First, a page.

Alumni business spotlight: Nikolaus von Uthmann

Alumni business spotlight: Nikolaus von Uthmann  name

Nikolaus von Uthmann, Media, class of 2000

Freelance screenwriter


What did you study at University of Cumbria and why did you pick this course? 

In 1997, I enrolled at the then-called Cumbria College of Art & Design to study a BA (Hons) in Media. From the second year onward, I opted to follow the audio-visual production route rather than print, since I already had worked as a print journalist and magazine film critic the years before, and I wanted to learn myself what I had been writing about. Back in the days "beyond the millennium" (which was one of our assignment titles) there was an actual printed catalogue called "Media Courses in the UK", which listed every university and college programme regarding media in detail. The practical work in Cumbria was listed with 70%, which triggered my interest. I applied to five different courses via UCAS, got accepted in all but one, and took a tour around England to look at all places. My course tutor Pete Woodhouse, who sadly died while I was in Carlisle, nudged me with charm, and arguments for the college and the city to enrol there. I never regretted my choice. During my time at CCAD I learned to write screenplays (thanks to the wild teachings of the free-spirited Nick Pemberton, also RIP), direct films and multicam stage productions, edit videos, organise projects, and so much more. This college made me into a filmmaker. Winning the Royal Television Society for my final year film LET'S STAY FRIENDS, for which I actually blew up my car, was the cherry on top.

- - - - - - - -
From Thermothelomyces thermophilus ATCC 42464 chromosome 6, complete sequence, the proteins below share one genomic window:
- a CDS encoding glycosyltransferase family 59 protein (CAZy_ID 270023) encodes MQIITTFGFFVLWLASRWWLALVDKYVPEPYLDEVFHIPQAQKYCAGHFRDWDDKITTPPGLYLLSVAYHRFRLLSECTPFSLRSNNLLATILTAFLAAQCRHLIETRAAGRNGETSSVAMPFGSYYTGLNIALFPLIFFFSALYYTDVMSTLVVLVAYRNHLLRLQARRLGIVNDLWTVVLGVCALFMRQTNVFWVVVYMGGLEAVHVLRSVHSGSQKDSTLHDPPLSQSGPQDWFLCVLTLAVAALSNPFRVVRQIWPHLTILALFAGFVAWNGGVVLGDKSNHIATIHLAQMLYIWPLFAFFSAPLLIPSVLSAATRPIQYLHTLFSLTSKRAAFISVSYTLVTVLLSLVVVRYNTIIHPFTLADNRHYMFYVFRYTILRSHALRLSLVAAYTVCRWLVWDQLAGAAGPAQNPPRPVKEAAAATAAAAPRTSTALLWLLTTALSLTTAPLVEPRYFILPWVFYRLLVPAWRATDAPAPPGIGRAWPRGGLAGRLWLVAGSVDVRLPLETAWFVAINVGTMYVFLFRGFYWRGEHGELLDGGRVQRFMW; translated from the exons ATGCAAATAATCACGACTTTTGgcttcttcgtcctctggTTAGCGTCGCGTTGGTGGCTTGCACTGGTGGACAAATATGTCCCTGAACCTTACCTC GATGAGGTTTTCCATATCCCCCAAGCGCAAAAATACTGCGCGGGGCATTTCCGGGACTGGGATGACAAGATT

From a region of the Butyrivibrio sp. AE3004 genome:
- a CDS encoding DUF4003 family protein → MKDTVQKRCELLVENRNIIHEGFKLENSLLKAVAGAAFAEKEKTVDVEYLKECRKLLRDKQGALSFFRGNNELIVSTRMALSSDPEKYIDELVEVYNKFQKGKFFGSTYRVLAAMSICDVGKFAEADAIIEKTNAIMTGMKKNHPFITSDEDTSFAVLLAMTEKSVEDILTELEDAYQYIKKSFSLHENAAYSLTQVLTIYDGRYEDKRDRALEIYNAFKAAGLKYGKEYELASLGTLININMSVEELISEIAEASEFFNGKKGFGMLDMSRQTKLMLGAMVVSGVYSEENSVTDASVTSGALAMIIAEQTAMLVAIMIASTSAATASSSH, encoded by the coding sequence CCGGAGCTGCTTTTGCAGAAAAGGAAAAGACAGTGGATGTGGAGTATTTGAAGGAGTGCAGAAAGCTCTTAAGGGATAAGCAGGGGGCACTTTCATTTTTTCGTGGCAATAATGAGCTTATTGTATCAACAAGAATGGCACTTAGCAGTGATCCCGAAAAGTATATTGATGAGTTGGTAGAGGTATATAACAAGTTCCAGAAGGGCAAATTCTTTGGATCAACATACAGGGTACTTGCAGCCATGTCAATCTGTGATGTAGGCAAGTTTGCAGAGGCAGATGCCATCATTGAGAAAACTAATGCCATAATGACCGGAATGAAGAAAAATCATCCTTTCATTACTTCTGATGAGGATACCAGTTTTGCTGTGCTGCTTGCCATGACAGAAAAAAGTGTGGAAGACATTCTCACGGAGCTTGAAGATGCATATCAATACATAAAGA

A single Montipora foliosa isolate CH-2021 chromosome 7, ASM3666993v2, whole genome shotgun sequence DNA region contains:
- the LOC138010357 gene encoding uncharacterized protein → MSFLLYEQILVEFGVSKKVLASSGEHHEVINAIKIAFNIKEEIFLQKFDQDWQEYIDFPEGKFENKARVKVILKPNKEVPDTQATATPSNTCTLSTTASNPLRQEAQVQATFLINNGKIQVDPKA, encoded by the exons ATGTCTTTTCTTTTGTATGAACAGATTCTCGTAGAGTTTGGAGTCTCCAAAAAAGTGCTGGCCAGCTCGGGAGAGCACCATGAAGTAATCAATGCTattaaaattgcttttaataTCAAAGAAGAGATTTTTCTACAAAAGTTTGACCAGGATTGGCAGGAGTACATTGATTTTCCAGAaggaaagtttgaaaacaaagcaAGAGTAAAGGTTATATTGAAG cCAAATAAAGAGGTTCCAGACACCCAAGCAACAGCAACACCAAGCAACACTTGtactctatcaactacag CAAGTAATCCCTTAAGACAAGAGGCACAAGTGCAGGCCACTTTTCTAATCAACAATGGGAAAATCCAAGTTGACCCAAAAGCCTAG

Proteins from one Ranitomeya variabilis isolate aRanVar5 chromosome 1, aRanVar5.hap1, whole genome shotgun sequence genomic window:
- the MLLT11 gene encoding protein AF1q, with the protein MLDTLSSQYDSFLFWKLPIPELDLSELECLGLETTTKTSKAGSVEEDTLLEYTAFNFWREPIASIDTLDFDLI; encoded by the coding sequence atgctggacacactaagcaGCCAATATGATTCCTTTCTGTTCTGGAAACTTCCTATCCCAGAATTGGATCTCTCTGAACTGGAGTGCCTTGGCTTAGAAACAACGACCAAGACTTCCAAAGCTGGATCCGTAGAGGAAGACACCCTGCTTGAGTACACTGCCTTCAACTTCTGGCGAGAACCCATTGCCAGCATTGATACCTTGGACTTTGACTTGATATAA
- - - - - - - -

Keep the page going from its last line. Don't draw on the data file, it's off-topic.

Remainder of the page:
How has your course helped your employability skills and prospects?